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The Flute in Scotland from the Sixteenth to the Eighteenth Century


Elizabeth C. Ford

It is a generally accepted truth that the flute was unknown in Scotland prior to 1725, and that it was played exclusively by wealthy men. Upon examination, these beliefs are demonstrably false. This book explores the role of the flute in Scottish musical life, primarily in the long eighteenth century, including players, repertoire, manuscripts, and instruments. Evidence for ladies having played the flute is also examined, as are possible connections between flute playing and bagpipe playing. Reasons for the flute’s disappearance from the pantheon of Scottish instruments are considered, and interviews with contemporary flute players in Scotland depict flute playing in contemporary Scotland. This work fills a major gap in knowledge of Scottish musical life and flute history.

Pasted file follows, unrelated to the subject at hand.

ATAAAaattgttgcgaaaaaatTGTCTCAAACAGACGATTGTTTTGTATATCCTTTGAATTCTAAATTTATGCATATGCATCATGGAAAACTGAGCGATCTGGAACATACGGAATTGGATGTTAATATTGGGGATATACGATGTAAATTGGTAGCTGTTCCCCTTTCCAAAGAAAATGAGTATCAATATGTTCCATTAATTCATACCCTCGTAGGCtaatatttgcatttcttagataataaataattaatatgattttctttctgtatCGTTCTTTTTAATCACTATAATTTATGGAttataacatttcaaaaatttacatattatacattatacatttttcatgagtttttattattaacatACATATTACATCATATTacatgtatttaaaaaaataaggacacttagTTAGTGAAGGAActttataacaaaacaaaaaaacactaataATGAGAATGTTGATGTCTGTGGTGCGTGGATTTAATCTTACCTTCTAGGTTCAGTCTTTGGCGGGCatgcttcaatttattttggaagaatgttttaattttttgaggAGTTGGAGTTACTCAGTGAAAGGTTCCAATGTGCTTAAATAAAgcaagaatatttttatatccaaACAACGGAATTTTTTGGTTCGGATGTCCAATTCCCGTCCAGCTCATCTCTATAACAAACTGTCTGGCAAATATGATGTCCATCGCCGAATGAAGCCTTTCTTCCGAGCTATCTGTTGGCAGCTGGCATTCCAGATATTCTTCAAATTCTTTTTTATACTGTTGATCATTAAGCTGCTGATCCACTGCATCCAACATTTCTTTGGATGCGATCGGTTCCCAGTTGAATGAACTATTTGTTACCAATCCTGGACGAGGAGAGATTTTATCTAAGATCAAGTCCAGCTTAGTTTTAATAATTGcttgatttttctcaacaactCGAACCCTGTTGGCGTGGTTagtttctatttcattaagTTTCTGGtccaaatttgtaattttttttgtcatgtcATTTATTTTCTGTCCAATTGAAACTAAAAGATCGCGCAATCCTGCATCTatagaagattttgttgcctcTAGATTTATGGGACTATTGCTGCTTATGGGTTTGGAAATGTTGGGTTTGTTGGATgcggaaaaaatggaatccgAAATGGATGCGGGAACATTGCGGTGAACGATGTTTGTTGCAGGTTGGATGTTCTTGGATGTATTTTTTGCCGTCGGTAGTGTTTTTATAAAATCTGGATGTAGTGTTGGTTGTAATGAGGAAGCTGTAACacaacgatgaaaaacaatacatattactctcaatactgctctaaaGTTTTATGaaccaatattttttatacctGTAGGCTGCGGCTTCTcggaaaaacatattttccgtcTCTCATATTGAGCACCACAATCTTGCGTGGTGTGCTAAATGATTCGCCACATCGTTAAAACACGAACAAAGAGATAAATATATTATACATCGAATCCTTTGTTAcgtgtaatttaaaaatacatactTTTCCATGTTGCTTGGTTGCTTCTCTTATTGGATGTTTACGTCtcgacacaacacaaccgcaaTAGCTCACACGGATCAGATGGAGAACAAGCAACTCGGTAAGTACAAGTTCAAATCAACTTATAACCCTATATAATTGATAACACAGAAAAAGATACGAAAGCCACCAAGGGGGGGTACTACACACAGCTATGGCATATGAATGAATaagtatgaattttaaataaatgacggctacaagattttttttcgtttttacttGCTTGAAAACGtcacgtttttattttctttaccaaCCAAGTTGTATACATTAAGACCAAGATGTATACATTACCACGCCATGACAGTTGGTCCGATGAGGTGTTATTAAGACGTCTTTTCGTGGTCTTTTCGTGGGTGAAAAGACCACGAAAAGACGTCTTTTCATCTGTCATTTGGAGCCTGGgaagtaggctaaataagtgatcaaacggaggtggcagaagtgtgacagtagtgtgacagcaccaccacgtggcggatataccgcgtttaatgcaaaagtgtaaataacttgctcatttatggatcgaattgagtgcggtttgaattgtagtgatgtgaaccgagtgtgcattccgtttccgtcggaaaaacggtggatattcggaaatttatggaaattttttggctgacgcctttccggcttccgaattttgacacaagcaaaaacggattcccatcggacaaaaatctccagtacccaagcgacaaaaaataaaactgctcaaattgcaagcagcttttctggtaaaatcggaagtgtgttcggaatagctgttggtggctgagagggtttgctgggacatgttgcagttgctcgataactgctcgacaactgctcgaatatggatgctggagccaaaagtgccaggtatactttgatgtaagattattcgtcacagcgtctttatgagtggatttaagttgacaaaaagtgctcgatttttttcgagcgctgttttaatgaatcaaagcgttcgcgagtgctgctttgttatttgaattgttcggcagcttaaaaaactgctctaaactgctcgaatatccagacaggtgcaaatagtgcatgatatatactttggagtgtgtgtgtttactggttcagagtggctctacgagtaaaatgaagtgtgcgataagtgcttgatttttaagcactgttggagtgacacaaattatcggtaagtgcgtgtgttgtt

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Manuscript sources

‘Account Due by John Menzies to John Ewen, Aberdeen.’ 1784. GB-Enas GD237/11/123.

‘Book of English and Scottish Tunes, Various Instruments.’ c. 1702. GB-En MS 2833.

Bremner, Robert. ‘Letters Regarding Purchase of the Organ for St Cecilia’s Hall and the Engagement of J. C. G. Schetky to Perform for the Edinburgh Musical Society.’ February 1772. GB-Enas GD113/5/210/6.

Bruce, Alexander. ‘VIII Sonata Del Signor Robert Valentine a Due Flauto/flauto secunda/Alxder Bruce.’ 1717. Private collection, Lord Balfour of Burleigh.

Campbell, Colin. ‘Letter to Mrs Campbell.’ 31 January 1781. GB-Enas GD112/16/2/9.

Clerk, John. ‘Folder of Manuscript Music by John Clerk.’ Seventeenth century. GB-Enas GD18/4538/9.

Colquhon, F. ‘Manuscript Book for Flute.’ 1752. GB-Gm M18106.

‘Concerto for Transverse Flute, Two Violins, and Basso Continuo.’ n.d. GB-Enas GD40/15/55.

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